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Where do seized Narco Fortunes go?

What many wonder is what happens to the fortunes of drug traffickers once they are arrested. In the United States the process of asset forfeiture derived from crime depends on who makes the seizure.
9 Feb 2016 – 04:22 PM EST

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Por Mayra Rocha

Can you imagine getting to a point where you do not know how much money you have? That is what the leader of the Cali Cartel, Gilberto Rodriguez Orejuela, told his then partner of eight years. That detail is just a glimpse into the illegal drug trade that has become true multinational corporations of crime.

In 2011, Forbes magazine placed Joaquin "El Chapo” Guzman among the richest men in the world and the second richest in Mexico, with an estimated fortune of $1 billion. Today this fortune is estimated to be around $14 billion.

According to the Colombian district attorney’s office, the fortune of drug lord Rodriguez Orejuela, known as the "El Ajedrecista" (The Chess Player) exceeded one billion dollars at the time of his arrest in 1995. Pablo Escobar, the Medellin cartel leader had an estimated net worth of $9 to $15 billion at the time of his capture.

What many wonder is what happens to the fortunes of these drug traffickers once they are arrested.
In Mexico, according to Alonso Carriles, Director of the Administration of Property Disposal (SAE) a unit of the Ministry of Finance, when the department receives the assets, which are secured and protected by the Attorney General's Office (PGR), they are held until criminal proceedings against the owners are decided. The number of forfeited money in that account could be above $330 million.

In the United States the process of asset forfeiture derived from crime depends on who makes the seizure.

"If it is a typical case where they make a traffic stop and then start to smell or see things that result in an arrest of drug traffickers, that is a state case," says detective Rodolfo Rodriguez of the Los Angeles Police Department (LAPD).

The money found or seized assets go to a prosecutor who determines whether there is sufficient evidence for the case to go to court. The owner must prove the innocence of what has been confiscated. Once the legality or illegality of money and assets is determined and crime victims are compensated, under a program called Asset Forfeiture the Department of Justice shares the remaining proceeds with state and federal law enforcement authorities.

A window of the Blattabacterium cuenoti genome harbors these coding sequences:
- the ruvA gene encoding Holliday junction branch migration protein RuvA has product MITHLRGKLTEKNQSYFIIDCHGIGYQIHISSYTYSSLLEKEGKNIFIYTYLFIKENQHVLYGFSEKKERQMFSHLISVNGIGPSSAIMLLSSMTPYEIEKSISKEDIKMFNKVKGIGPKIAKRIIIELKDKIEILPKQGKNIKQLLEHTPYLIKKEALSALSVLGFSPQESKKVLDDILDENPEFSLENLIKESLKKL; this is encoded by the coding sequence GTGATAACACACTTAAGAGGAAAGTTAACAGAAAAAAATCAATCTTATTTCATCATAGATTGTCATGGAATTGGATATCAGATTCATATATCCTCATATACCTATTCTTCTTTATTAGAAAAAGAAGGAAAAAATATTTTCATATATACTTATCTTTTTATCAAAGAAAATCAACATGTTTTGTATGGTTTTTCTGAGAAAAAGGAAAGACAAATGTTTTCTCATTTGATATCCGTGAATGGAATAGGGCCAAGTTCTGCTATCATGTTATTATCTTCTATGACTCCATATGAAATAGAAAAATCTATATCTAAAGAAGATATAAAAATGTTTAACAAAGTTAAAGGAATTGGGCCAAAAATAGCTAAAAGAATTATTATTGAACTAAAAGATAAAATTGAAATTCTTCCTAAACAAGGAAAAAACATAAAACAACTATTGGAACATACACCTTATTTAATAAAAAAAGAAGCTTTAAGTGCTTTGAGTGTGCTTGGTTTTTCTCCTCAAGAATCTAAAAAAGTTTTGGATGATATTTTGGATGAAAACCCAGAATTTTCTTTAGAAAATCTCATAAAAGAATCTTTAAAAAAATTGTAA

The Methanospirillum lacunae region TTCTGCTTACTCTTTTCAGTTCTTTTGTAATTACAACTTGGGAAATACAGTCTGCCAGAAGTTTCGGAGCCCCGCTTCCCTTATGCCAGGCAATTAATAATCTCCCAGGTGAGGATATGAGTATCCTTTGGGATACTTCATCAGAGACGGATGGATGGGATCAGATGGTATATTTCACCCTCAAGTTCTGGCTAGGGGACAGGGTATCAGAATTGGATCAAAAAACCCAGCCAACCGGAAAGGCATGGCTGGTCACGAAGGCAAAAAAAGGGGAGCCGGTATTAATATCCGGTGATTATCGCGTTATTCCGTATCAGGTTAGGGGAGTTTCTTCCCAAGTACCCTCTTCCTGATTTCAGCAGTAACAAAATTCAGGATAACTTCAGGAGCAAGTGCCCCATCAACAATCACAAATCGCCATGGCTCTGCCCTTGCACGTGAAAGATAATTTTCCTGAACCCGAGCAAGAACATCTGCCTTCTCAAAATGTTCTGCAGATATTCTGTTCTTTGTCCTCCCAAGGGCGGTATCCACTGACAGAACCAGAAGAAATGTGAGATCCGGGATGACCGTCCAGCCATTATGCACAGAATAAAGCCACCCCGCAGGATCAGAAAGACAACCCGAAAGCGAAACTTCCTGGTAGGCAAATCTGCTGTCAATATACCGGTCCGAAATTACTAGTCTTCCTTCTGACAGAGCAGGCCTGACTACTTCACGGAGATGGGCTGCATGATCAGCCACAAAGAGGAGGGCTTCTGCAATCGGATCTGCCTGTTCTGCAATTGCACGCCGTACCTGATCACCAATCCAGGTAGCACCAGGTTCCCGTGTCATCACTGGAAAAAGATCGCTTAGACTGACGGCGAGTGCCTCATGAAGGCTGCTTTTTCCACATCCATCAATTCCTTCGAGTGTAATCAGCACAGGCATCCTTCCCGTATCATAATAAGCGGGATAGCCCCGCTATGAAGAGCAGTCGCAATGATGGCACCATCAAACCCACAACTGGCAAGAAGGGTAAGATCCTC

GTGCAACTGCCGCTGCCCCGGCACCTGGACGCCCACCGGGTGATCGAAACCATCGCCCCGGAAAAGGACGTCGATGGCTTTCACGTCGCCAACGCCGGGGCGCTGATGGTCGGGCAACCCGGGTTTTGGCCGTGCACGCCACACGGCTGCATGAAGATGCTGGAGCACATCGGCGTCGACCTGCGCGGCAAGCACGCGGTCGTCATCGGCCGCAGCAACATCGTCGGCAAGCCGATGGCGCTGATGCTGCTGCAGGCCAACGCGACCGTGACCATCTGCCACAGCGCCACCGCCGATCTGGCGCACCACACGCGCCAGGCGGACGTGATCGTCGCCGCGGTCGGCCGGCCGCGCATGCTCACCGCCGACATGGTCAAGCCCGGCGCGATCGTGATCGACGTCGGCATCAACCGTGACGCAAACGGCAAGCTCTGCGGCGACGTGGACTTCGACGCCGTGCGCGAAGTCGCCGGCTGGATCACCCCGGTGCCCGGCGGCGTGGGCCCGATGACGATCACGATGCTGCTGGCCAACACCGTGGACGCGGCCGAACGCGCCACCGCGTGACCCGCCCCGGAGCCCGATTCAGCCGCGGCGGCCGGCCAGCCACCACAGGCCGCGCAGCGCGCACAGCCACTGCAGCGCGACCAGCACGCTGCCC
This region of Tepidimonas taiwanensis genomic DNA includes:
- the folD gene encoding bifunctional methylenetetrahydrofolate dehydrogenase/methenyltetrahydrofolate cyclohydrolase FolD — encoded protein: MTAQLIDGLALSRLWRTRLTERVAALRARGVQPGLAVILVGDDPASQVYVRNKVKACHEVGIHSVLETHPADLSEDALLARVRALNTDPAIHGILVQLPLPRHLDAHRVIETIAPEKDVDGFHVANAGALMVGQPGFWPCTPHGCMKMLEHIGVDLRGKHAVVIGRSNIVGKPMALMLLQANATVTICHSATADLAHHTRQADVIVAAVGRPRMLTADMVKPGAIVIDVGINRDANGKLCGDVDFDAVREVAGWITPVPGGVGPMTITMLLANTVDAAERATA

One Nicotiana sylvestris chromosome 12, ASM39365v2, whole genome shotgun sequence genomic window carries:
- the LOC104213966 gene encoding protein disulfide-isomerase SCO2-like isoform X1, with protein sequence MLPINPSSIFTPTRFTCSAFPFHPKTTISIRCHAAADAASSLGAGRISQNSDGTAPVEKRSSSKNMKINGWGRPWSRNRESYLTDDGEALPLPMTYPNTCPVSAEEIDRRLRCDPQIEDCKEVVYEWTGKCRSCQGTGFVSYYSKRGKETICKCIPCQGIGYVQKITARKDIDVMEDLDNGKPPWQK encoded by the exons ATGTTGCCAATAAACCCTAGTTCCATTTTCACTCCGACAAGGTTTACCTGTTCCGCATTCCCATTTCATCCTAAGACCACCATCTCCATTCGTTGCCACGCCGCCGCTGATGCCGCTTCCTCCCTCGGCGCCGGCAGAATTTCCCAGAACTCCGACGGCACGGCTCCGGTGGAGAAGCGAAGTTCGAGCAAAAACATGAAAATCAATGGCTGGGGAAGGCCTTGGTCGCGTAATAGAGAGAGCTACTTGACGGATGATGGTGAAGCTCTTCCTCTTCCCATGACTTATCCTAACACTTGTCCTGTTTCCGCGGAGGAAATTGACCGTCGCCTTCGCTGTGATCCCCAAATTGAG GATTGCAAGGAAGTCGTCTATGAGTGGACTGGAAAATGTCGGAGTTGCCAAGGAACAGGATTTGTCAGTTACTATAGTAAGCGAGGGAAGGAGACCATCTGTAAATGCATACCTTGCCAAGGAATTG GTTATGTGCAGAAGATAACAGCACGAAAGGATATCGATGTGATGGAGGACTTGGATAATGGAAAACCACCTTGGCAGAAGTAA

"By law, 65 percent goes to the department confiscated, 35 percent is divided between the state and prosecutors to continue anti-drug operations."

Between 2001 and 2014, according to an investigation made by The Washington Post with data from the Department of Justice, the LAPD received 18.4 million dollars under this program, the NYPD $27 million, and the Sheriff's Department of Los Angeles won 24.3 million dollars.

Money that was used to buy equipment, technology, training and operations to continue fighting drug trafficking.

If the currency or properties are seized by federal authorities such as the FBI or the DEA, the money ends up in the custody of the Departments of Treasury and Justice, and the goods are then resold at auctions.

Such was the case of the Miami Beach mansion owned by Colombian drug lord Pablo Escobar, that was purchased by a couple from Florida more than 20 years ago for less than a million dollars, price well below the market for a mansion with an ocean view.

Jim Shedd, a former DEA agent during the Colombian drug lord’s reign, says that drug traffickers today learned their lessons from the past referring to goods that Escobar had in Miami.

“He had car dealerships, horses in Ocala, FL, and a residential rental building, all that was confiscated. Then they learn. ‘Why should I invest in the United States if they will take it all away?’”

According to Roberto Saviano, an Italian journalist who wrote the book Zero, Zero, Zero, an investigation turned novel on different international mafias; assumes "El Chapo doesn’t have things. And the things that he owns are registered under unexpected people, not under relatives. He puts them under ordinary people’s names”.

Whether it's houses or luxury cars, in Mexico when the assets are not claimed they end up in auctions. Last year Univision attended an auction where a Ferrari and Maserati were being sold, valued at $300,000 the buyer purchased them for half the price.

Gabriel Regino, a criminal lawyer in Mexico says that buildings, land, hotels and homes go to auction. Although, he emphasizes that houses are harder to sell since buying a house where a drug lord once lived, could bring problems for the new owners. As a result, the Mexican government has opted to rent them to non-profit organizations.

Meanwhile, in Colombia once assets are seized a period opens for the accused to defend his property. If it is proven that the goods were acquired illegally, the Attorney General yields the assets to a fund for the restitution of victims of organized crime. It is there, where much of the assets that once belonged to Pablo Escobar and other leaders of the Medellin and Cali cartels were allocated to.

That's why the son of Pablo Escobar, Sebastian Marroquin, has publicly assured that neither he nor his family were left with any money from the drug trafficking businesses his father managed, and that everything was left in the hands of the government or to those affected by his father. According to him, the only thing he inherited from his father was a watch.


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